we’ve got default functions such as create a new document open save we’ve got another one called open from web and mobile save to web and mobile we’ve got plot undo redo whenever it’s applicable and within civil 3D we’ve got workspace and what’s nice about having this toolbar up the top is that no matter which tab I’m in that quick access toolbar will stay right up at the top okay nothing changes it’s static so what I’d like to do is I’d like to swap out this workspace list with my layers list Okay the reason being is that I know that this list is actually down here at the bottom as well if I click on this Cog okay we’ve got the list right here so the way that I do that is I right click on this and then click remove from quick access toolbar that disappears and then right click on the layers click add to quick access toolbar and voila my layers now stay conveniently up at the top no matter which ribbon I’m in so that makes it very very convenient so it’s nice having access to the quick access toolbar whenever you need it menu ribbons are a key component to the Civil 3D interface ribbons are now a standard feature for navigating recent versions of AutoCAD software as well as a lot of other Microsoft applications so since we’re getting more and more familiar with it let’s check out the ribbons now ribbons are made up of ribbon tabs if you can see up at the top here all of these are ribbon tabs and this is the ribbon itself so if we click on insert we get a completely different ribbon as well as if we click on the annotate tab we get another ribbon the modified tab analyze so on and so forth now each tab contains panels so if we click on the Home tab we see our home ribbon and you can see a panel called create ground data if we click on this little arrow right here we can see a whole another section panels hold unique tools related to that panel now these also require the proper resolution to appear properly if not these little icons might end up shrinking now the create design panel folds out to Show additional tools that might not be used as often but they’re still very very powerful so any panel that has an arrow next to it will have additional functions listed underneath it now if we look at the annotate tab you’ll see these little arrows off to the side now these arrows shown at the bottom right will feature a dialog box that can Impact Panel features now if we click on the bottom right arrow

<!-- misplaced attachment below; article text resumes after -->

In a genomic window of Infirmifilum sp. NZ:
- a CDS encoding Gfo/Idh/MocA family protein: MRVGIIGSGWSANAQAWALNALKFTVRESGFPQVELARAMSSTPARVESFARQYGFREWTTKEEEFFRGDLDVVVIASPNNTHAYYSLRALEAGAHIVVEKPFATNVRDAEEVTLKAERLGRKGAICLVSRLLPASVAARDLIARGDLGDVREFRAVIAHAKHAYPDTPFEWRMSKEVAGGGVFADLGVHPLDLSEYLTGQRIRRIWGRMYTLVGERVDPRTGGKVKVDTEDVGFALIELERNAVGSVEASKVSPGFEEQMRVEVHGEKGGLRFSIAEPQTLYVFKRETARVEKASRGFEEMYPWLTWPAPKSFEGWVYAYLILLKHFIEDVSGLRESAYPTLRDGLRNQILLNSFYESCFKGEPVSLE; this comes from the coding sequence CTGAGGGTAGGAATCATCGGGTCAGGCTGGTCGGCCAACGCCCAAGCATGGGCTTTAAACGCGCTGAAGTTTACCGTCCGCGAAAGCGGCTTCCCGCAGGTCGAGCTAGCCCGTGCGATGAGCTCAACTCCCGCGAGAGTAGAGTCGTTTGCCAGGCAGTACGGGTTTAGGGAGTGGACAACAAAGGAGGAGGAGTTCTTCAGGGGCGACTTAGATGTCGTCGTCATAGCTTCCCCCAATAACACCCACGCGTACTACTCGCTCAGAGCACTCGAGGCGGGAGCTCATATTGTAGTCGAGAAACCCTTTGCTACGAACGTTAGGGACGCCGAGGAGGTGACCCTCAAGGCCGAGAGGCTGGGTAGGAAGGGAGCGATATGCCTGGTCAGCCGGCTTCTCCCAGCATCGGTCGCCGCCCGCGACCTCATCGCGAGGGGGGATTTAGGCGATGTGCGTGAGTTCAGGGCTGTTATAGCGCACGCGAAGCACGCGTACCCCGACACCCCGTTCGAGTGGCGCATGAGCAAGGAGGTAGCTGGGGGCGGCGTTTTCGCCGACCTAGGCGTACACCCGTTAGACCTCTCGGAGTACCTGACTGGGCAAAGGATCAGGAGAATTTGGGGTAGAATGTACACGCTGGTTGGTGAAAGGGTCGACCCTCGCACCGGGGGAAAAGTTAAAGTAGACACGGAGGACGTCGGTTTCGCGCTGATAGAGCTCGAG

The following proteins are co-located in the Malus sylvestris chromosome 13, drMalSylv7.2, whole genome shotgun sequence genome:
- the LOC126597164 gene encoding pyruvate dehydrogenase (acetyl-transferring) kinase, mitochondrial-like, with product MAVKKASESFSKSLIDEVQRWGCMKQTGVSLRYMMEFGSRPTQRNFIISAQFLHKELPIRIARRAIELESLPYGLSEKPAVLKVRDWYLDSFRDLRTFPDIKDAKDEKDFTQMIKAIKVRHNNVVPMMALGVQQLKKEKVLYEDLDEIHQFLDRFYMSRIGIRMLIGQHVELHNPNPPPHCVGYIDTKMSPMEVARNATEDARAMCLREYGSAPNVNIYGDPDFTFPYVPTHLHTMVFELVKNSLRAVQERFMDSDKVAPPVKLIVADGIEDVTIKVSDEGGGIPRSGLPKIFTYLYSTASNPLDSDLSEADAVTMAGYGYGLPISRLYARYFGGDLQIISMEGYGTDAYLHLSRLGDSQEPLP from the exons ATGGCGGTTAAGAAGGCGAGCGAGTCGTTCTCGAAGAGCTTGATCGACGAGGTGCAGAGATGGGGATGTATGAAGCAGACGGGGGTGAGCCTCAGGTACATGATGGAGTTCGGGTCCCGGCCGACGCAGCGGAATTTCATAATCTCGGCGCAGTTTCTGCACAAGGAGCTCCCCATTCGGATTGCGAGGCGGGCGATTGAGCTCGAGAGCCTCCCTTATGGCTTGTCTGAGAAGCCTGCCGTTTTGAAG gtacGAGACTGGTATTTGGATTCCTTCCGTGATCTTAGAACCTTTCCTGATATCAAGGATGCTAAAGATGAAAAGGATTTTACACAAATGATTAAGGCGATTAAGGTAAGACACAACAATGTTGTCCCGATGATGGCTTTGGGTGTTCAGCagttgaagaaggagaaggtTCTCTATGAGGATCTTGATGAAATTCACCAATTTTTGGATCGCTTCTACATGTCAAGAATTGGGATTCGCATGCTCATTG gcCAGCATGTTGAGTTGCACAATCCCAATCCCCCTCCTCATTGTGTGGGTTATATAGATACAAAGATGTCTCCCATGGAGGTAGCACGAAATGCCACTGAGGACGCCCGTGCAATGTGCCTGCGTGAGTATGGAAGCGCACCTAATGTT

we’ll get a dialog box that will of course impact most of the text functionality so it’s important to know these simple tools and tips as we walk through the ribbons in our exercises but one of the most powerful useful ribbon Tools in civil 3D is what’s referred to as a contextual ribbon so if I select a surface civil 3D object which is right here or any other civil 3D object I’ll get a special ribbon just to work with that civil 3D object